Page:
Tripoli Residents Embrace Rebels March To Capital
DAVID GREENE, Host:
It's MORNING EDITION, from NPR News. I'm David Greene.
RENEE MONTAGNE, Host:
And I'm Renee Montagne.
As the Gadhafi regime crumbles, the Obama administration released a statement saying, quote, "Tripoli is slipping from the grasp of a tyrant."
Rebels who poured into the Libyan capital are still fighting for control, and those who live in Tripoli are responding with a mix of celebration and fear.
One of them is 26-year-old Hana Mohammed, who told NPR she's been awake since heavy fighting began Saturday night.
Ms. HANA MOHAMMED: It was the most terrible night in our lives. No one could sleep. The gunshots were everywhere. Many people, they have been killed. On my street, there were six people, they died in one night.
GREENE: Last night, when it became clear rebels had the upper hand, scenes of jubilation broke out.
Ms. MOHAMMED: Dancing, singing with the flags, no one wants to sleep today because we were so happy. It was the happiest time in our life.
GREENE: Maram Wafa(ph) says there was celebrating in her neighborhood, too, just a few minutes away from Gadhafi's compound. She watched and cheered from her roof while rebels came through, but she couldn't celebrate on the streets.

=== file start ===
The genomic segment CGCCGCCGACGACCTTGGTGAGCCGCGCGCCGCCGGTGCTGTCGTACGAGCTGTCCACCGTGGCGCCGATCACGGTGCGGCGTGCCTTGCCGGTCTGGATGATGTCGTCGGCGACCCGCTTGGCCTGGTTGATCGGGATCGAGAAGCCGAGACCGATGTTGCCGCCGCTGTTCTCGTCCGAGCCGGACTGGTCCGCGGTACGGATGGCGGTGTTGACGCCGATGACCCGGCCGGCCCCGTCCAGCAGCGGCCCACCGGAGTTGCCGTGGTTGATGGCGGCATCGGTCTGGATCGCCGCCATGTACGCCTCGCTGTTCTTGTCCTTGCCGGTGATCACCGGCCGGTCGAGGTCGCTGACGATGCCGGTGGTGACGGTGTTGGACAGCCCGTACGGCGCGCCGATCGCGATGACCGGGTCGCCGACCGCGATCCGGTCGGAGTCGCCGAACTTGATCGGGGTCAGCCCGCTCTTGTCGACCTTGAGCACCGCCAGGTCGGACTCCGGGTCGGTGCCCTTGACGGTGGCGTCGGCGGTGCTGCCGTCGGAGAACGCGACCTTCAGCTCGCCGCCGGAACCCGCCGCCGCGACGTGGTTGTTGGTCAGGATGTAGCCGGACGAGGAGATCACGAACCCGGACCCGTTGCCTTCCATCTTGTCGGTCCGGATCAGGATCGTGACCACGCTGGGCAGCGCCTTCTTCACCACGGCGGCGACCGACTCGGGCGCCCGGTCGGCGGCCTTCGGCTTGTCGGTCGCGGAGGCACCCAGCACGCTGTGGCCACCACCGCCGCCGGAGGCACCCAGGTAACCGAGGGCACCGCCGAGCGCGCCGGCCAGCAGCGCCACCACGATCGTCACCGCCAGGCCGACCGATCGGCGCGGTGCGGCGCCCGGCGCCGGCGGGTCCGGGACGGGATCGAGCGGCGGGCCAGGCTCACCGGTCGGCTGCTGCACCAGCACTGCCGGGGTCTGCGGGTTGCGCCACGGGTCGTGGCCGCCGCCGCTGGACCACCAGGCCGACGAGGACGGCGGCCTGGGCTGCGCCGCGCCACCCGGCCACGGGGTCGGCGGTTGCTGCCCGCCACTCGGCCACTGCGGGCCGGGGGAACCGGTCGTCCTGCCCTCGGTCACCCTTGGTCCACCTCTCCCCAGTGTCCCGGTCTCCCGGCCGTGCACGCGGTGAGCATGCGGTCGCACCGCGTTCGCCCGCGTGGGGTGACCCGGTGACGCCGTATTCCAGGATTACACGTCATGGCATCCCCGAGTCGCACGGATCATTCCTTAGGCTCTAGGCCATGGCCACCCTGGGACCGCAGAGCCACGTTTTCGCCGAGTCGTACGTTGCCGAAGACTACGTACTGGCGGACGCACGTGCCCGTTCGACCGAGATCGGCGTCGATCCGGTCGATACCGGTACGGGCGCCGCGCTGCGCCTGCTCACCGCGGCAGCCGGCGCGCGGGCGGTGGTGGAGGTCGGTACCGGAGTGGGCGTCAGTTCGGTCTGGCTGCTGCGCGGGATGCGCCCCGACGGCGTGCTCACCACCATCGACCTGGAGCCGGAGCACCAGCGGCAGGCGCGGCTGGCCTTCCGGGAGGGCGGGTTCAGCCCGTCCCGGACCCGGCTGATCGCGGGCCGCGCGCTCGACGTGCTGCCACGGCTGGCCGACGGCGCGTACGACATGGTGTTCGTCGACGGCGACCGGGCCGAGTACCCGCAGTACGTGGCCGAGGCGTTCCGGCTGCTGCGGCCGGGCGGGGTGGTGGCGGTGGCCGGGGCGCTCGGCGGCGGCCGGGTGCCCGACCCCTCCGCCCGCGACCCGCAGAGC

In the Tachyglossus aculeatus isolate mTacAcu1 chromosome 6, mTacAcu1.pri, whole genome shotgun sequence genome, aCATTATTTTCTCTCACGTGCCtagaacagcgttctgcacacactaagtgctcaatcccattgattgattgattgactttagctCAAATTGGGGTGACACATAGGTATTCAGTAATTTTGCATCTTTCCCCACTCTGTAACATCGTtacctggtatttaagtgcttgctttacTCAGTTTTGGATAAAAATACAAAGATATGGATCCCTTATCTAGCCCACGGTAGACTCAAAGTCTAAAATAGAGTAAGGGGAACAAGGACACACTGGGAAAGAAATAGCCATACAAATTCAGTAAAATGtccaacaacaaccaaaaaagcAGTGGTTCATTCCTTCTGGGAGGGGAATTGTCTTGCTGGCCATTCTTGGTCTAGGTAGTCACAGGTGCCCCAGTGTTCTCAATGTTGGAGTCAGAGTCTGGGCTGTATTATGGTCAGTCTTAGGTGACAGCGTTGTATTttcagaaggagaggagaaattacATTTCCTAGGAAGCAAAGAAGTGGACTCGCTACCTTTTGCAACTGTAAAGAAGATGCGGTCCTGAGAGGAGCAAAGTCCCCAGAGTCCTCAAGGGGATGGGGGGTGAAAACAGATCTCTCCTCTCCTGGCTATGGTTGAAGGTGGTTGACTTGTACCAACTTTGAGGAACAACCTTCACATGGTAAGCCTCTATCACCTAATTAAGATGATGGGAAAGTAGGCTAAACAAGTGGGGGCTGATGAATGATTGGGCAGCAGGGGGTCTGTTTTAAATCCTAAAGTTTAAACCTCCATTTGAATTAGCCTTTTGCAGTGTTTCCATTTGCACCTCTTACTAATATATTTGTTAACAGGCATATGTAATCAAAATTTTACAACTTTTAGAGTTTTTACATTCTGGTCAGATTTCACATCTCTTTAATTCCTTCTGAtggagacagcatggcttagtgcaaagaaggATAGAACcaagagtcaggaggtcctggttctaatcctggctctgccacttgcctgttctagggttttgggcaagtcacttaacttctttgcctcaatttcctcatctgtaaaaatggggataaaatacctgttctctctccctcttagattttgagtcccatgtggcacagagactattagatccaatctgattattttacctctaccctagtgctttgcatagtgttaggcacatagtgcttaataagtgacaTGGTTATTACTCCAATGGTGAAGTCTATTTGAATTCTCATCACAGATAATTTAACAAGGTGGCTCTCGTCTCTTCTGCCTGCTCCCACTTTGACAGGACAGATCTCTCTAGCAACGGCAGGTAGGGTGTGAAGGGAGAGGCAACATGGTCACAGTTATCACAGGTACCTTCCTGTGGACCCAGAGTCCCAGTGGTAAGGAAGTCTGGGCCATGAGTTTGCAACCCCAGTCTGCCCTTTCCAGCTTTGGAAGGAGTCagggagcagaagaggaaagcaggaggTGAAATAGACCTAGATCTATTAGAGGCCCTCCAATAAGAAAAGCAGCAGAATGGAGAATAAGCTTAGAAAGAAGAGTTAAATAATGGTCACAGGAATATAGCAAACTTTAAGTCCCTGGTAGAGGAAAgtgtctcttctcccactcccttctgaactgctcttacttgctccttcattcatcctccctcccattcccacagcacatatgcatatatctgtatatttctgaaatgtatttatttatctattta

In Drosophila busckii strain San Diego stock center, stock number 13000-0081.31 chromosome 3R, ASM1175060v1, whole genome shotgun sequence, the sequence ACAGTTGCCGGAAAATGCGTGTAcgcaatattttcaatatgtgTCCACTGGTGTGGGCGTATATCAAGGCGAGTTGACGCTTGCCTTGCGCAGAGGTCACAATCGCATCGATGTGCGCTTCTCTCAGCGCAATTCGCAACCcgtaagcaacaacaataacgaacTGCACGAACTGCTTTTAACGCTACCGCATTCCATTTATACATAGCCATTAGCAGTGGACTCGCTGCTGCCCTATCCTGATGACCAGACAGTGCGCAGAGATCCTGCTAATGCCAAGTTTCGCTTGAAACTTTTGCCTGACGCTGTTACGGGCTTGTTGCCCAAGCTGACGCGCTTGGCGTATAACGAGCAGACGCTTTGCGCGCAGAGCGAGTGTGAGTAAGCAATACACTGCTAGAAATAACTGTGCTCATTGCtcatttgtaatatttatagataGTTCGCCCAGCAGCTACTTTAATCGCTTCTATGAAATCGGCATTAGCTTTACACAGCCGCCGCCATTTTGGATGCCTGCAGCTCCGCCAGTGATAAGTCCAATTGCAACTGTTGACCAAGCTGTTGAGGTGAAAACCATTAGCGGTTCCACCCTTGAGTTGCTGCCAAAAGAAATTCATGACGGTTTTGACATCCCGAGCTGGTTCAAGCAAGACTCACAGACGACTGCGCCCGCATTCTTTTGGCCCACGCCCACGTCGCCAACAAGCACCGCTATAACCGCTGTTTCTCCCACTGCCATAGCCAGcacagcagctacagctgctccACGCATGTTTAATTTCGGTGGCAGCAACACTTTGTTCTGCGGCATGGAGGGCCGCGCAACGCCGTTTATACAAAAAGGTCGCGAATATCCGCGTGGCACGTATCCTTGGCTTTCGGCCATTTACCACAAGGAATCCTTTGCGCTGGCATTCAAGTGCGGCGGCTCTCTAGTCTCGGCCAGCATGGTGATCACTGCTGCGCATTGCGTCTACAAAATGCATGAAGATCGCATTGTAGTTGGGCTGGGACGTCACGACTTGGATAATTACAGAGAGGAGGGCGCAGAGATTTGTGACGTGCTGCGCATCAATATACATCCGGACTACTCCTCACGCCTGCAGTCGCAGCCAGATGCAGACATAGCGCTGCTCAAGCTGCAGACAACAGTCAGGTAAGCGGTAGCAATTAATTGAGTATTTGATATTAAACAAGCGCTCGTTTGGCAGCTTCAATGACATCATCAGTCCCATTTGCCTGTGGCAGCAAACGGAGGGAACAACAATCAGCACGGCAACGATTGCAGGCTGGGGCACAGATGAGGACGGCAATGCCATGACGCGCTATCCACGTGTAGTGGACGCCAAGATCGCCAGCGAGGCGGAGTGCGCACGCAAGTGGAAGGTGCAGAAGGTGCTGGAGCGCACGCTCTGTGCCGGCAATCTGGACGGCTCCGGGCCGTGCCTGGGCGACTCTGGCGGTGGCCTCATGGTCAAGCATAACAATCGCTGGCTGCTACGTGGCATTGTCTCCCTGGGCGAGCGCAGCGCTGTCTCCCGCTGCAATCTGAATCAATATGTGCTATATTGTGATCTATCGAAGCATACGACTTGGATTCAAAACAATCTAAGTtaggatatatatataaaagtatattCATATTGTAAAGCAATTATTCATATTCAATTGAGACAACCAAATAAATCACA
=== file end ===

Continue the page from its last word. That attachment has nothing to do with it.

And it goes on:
Ms. MARAM WAFA: No, no, no, no. No going out in the streets - too dangerous, because the city is full of snipers and mercenaries, and you don't know where they are.
GREENE: Wafa says while she and others in Tripoli wait to celebrate openly, the mood is muted.
Ms. WAFA: Everything is pretty calm. I don't know. It's just not the real, nice calm, but the weird calm, I would say.
MONTAGNE: Resident Hana Mohammed said she feared continued fighting today.
Ms. MOHAMMED: I can hear bumping sounds, gunshots everywhere, and I'm really scared.
MONTAGNE: That's Hana Mohammed, speaking to us this morning, from Tripoli.
NPR transcripts are created on a rush deadline by a contractor for NPR, and accuracy and availability may vary. This text may not be in its final form and may be updated or revised in the future. Please be aware that the authoritative record of NPR's programming is the audio.